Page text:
The American System of Economics
What Is The American System of Economics?
With roots dating back to George Washington and his Secretary of the Treasury Alexander Hamilton, the American System, also called the American School of economics, is the economic philosophy that guided U.S. national economic policy from the earliest days of the Republic, through the Civil War to the early 1970s, and built the United States from an agrarian frontier society to the world's largest economy and the greatest industrial power.
The American System of economics consists of three basic tenets for government to follow:
1. Promote domestic industry through high import duties, or tariffs, on selected imports and/or subsidies for domestic producers;
2. Invest in a public infrastructure (roads, ports, dams, irrigation and water projects, public schools and scientific research) to facilitate commerce and fuel private enterprise; and,
3. Create a national bank to oversee national monetary policy and regulate credit to spur economic development and deter speculation.
Alexander Hamilton first proposed the American System. Hamilton's Report on Manufactures, requested by President Washington, laid out a plan for the federal government to nurture the growth of domestic manufacturing industries in the United States instead of having the new nation depend on manufactured goods imported from abroad.
In his report in 1791 Hamilton wrote: "The wealth...independence and security of a Country, appear to be materially connected with the prosperity of manufactures. Every nation ought to endeavor to possess within itself all the essentials of national supply."
The American System stood in contrast to the “free trade” policies advocated by the British Empire.
Thomas Jefferson was Hamilton’s archenemy and initially opposed his rival’s economic plan but after the British burned the White House in the War of 1812 he had a change of heart. He wrote: "...experience has now taught me that manufactures are now as necessary to our independence as to our comfort..." and "The prohibiting duties we lay on all articles of foreign manufacture which prudence requires us to establish at home, with the patriotic determination of every good citizen to use no foreign article which can be made within ourselves without regard to difference of price, secures us against a relapse into foreign dependency."
This American System was embraced by the Whigs (they would later become the Republican Party). The most famous and influential of the Whigs was Senator Henry Clay of Kentucky, who wrote: "Poverty befalls any nation that neglects and abandons the care of its own industry, leaving it exposed to the action of foreign powers--there is a remedy and that consists in --adopting a Genuine American System accomplished by the establishment of a tariff--with the view of promoting American industry--the cause is the cause of the country, and it must and it will prevail."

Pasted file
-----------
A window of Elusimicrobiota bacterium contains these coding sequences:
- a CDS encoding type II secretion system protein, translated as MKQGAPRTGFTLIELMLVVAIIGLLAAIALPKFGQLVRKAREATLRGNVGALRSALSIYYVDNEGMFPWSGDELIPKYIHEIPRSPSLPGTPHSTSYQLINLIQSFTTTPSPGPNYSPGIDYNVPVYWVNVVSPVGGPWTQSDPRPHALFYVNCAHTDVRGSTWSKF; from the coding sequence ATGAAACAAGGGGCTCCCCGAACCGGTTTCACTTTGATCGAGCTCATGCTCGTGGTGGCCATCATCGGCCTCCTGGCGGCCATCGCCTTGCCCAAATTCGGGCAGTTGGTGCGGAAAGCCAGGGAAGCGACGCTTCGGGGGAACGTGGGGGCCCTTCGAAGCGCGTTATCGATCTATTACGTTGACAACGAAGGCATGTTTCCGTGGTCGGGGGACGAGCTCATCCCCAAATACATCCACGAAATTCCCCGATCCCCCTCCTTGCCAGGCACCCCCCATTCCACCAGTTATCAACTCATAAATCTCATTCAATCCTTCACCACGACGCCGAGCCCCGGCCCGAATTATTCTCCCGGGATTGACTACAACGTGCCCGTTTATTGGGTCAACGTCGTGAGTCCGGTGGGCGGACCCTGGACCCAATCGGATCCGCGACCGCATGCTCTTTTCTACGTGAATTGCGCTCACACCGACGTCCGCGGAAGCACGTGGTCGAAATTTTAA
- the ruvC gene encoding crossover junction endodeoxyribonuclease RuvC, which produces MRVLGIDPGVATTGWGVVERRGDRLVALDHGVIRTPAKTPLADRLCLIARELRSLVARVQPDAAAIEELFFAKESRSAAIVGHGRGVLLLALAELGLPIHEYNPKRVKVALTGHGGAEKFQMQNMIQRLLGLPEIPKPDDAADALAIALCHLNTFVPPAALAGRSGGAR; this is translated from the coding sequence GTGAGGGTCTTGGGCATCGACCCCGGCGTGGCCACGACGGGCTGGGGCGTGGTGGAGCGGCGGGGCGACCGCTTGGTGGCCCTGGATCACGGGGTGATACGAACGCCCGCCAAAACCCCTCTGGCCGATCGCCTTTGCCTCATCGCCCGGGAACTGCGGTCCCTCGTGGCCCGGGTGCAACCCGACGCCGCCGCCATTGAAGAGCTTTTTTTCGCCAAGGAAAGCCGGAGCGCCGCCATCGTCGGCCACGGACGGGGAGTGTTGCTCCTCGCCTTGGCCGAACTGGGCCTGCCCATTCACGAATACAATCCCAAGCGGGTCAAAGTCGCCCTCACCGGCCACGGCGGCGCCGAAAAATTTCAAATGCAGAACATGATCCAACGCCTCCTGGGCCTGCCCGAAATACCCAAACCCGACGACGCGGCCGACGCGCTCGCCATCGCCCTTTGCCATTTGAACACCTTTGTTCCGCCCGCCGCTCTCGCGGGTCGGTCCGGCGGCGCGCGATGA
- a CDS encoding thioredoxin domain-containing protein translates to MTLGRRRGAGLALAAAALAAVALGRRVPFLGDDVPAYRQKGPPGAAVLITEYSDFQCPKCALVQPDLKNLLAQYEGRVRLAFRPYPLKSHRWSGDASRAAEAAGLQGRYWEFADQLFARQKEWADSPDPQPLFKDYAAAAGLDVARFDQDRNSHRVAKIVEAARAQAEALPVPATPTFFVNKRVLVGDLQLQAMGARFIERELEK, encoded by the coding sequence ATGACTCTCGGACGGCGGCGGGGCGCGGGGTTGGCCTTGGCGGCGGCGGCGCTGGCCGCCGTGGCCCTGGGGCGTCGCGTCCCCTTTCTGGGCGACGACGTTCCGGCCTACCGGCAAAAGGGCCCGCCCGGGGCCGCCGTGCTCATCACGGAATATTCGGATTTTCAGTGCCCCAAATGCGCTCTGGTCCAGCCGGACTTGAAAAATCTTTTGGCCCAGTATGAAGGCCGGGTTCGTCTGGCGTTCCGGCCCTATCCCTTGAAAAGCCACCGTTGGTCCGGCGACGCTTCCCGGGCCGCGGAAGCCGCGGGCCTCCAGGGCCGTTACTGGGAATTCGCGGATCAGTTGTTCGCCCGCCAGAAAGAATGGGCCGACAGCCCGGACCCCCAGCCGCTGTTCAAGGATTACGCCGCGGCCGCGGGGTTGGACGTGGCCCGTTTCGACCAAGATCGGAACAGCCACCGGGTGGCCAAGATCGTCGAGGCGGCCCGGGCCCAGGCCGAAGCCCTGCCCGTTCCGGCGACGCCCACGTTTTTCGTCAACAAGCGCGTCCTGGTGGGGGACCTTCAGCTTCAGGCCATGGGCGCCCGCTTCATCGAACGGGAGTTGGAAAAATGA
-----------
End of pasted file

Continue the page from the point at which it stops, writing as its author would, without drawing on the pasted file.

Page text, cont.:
Abraham Lincoln was a staunch advocate of the American System. Lincoln said: "Give me a tariff and I will give you the greatest nation on earth." and: "Abandonment of the protective policy by the American Government must result in the increase of both useless labour, and idleness [unemployment]; and so, in proportion must produce want and ruin among our people."
Republican president Teddy Roosevelt famously said, “Thank God I am not a free trader.”
The Republican Party platform 1972 said: 'We deplore the practice of locating plants in foreign countries solely to take advantage of low wage rates in order to produce goods primarily for sale in the United States. We will take action to discourage such unfair and disruptive practices that result in the loss of American jobs.'"
But the United States government, under both Democratic and Republican administrations, abandoned the American System, the economic policy that made us the greatest industrial power on earth. We began demolishing many trade barriers under the flag of “free trade.” This coincided with the collapse of domestic industries, the stagnation of working peoples' wages, and an explosion of the trade deficit as the US imported more and more goods that had been produced domestically. The losses of revenues from domestic industries, now bankrupt, and from payroll taxes on the wages of workers now unemployed, created yawning budget deficits at the municipal, state and federal levels.